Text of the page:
Evaluation of fleroxacin (RO 23-6240) as single-oral-dose therapy of culture-proven chancroid in Nairobi, Kenya
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Chancroid is gaining importance as a sexually transmitted disease because of its association with transmission of human immunodeficiency virus type 1 (HIV-1). Effective, simply administered therapy for chancroid is necessary. Fleroxacin is effective against Haemophilus ducreyi in vitro. We performed an initial randomized clinical trial to assess the efficacy of fleroxacin for treatment of chancroid in Nairobi, Kenya. Fifty-three men with culture-positive chancroid were randomly assigned to receive either 200 mg (group 1) or 400 mg (group 2) of fleroxacin as a single oral dose. Groups 1 and 2 were similar with regard to severity of disease, bubo formation, and HIV-1 status. A satisfactory clinical response to therapy was noted in 23 of 26 patients (88%) in group 1 and 18 of 23 patients (78%) in group 2. Bacteriological failure occurred in 1 of 26 evaluable patients (4%) in group 1 and 4 of 23 evaluable patients (17%) in group 2. Two of 37 HIV-1-seronegative men (5%) and 3 of 11 HIV-1-infected men (27%) were bacteriological failures. Fleroxacin, 200 or 400 mg as a single oral dose, is efficacious therapy for microbiologically proven chancroid in patients who do not have concurrent HIV-1 infection. Among HIV-1-infected men, a single dose of 200 or 400 mg of fleroxacin is inadequate therapy for chancroid. PIP: In Kenya, researchers enrolled 53, men aged 18-60 years with chancroid who enrolled at the Nairobi City Council Special Treatment Clinic in a clinical trial to test the efficacy of fleroxacin in clinical Haemophilus ducreyi infections. They randomly allocated the men the group receiving 200 mg of oral fleroxacin or the group receiving 400 mg of oral fleroxacin. 88% of the men receiving 200 mg oral fleroxacin (group 1) experienced either improvement in their clinical status or healing compared to 78% of the men receiving 400 mg oral fleroxacin. 2 of 7 (29%) patients who experienced delayed healing tested positive for HIV-1. 2 of 22 patients (9%) who healed right away were HIV-1 positive. The size of the genital ulcer had the most significant effect on healing time. The mean widest ulcer diameter was 9.5 mm in men who healed quickly while it was 18.5 mm in men who experienced a delay in healing (p .005). Microbiological cure occurred in 92% of men from group 1 and in 83% of those in group 2. The difference in microbiological failure rates of HIV-1 seropositive men and HIV-1 seronegative men approached significance (27% vs. 5%; p = .07). These results showed that a 200 or 400 mg single dose of oral fleroxacin is an efficacious treatment for men with microbiologically confirmed chancroid who are not HIV-1 infected. On the other hand, a single dose of neither 200 or 400 mg of oral fleroxacin adequately treats chancroid in HIV-1 infected men. Further study of chancroid treatment in HIV infected patients is needed, especially since chancroid may facilitate HIV transmission.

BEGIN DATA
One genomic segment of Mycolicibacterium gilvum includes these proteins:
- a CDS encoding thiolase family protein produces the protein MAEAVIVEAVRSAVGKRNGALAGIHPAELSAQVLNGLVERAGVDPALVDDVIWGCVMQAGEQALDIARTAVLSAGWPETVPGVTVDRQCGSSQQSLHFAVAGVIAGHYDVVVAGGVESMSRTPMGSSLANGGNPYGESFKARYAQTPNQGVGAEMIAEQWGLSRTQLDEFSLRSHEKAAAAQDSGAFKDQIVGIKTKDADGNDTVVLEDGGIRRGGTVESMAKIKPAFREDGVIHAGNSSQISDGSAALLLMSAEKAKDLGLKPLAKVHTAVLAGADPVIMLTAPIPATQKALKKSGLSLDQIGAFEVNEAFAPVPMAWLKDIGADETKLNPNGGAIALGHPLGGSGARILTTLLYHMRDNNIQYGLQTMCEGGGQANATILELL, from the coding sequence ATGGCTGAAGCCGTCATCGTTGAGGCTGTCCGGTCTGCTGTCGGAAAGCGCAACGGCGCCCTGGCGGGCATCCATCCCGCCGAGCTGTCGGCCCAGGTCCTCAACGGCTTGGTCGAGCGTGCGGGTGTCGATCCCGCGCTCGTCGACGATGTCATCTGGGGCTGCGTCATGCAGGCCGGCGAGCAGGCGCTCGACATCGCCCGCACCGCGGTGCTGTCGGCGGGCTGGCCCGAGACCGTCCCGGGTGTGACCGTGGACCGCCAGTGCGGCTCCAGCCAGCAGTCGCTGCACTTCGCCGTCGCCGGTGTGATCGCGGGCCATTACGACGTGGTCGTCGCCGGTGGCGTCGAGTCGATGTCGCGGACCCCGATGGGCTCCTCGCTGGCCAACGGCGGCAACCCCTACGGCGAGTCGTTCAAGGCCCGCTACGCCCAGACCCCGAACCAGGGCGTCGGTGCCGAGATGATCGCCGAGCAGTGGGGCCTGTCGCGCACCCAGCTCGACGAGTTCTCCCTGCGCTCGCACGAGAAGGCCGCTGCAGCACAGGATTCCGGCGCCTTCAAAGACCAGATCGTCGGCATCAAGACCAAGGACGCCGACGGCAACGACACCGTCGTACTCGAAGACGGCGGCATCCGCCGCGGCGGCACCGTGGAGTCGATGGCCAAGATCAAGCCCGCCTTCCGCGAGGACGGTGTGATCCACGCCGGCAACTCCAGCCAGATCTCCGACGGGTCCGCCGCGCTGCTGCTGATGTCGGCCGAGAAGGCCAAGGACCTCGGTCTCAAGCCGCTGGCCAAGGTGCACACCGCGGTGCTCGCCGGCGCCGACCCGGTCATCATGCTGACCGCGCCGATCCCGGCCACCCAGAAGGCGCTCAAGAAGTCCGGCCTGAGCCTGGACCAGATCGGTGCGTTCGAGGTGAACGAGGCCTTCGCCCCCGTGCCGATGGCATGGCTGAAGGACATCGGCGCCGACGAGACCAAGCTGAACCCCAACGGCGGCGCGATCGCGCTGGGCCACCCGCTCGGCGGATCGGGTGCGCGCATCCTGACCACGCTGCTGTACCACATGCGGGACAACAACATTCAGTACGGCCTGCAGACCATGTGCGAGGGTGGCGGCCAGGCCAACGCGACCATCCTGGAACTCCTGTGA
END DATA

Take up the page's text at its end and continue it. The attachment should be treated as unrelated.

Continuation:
CitationAntimicrob Agents Chemother. 1989 May;33(5):612-4
Department of Medical Microbiology, University of NairobiDepartment of Internal Medicine, University of Manitoba, Winnipeg, Canada